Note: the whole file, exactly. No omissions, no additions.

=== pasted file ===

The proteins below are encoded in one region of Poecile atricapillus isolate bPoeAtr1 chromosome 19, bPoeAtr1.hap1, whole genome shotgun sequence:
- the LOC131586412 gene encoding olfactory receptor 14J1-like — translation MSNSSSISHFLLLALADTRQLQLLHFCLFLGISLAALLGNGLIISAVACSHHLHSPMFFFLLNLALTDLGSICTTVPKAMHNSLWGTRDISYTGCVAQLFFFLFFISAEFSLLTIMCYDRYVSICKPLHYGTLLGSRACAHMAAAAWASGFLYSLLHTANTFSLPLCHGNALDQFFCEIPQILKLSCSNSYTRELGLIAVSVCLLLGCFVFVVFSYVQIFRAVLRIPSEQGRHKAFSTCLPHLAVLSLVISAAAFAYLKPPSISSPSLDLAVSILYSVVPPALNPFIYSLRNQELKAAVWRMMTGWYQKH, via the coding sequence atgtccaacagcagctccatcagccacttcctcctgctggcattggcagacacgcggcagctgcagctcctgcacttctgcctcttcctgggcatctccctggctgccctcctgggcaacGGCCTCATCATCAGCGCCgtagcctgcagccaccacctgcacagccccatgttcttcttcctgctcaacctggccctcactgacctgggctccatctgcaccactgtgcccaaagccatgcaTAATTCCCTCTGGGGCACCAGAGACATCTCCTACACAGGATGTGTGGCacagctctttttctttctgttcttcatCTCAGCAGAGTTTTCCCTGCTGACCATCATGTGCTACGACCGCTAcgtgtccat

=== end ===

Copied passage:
The proteins below are encoded in one region of Poecile atricapillus isolate bPoeAtr1 chromosome 19, bPoeAtr1.hap1, whole genome shotgun sequence:
- the LOC131586412 gene encoding olfactory receptor 14J1-like — translation MSNSSSISHFLLLALADTRQLQLLHFCLFLGISLAALLGNGLIISAVACSHHLHSPMFFFLLNLALTDLGSICTTVPKAMHNSLWGTRDISYTGCVAQLFFFLFFISAEFSLLTIMCYDRYVSICKPLHYGTLLGSRACAHMAAAAWASGFLYSLLHTANTFSLPLCHGNALDQFFCEIPQILKLSCSNSYTRELGLIAVSVCLLLGCFVFVVFSYVQIFRAVLRIPSEQGRHKAFSTCLPHLAVLSLVISAAAFAYLKPPSISSPSLDLAVSILYSVVPPALNPFIYSLRNQELKAAVWRMMTGWYQKH, via the coding sequence atgtccaacagcagctccatcagccacttcctcctgctggcattggcagacacgcggcagctgcagctcctgcacttctgcctcttcctgggcatctccctggctgccctcctgggcaacGGCCTCATCATCAGCGCCgtagcctgcagccaccacctgcacagccccatgttcttcttcctgctcaacctggccctcactgacctgggctccatctgcaccactgtgcccaaagccatgcaTAATTCCCTCTGGGGCACCAGAGACATCTCCTACACAGGATGTGTGGCacagctctttttctttctgttcttcatCTCAGCAGAGTTTTCCCTGCTGACCATCATGTGCTACGACCGCTAcgtgtccat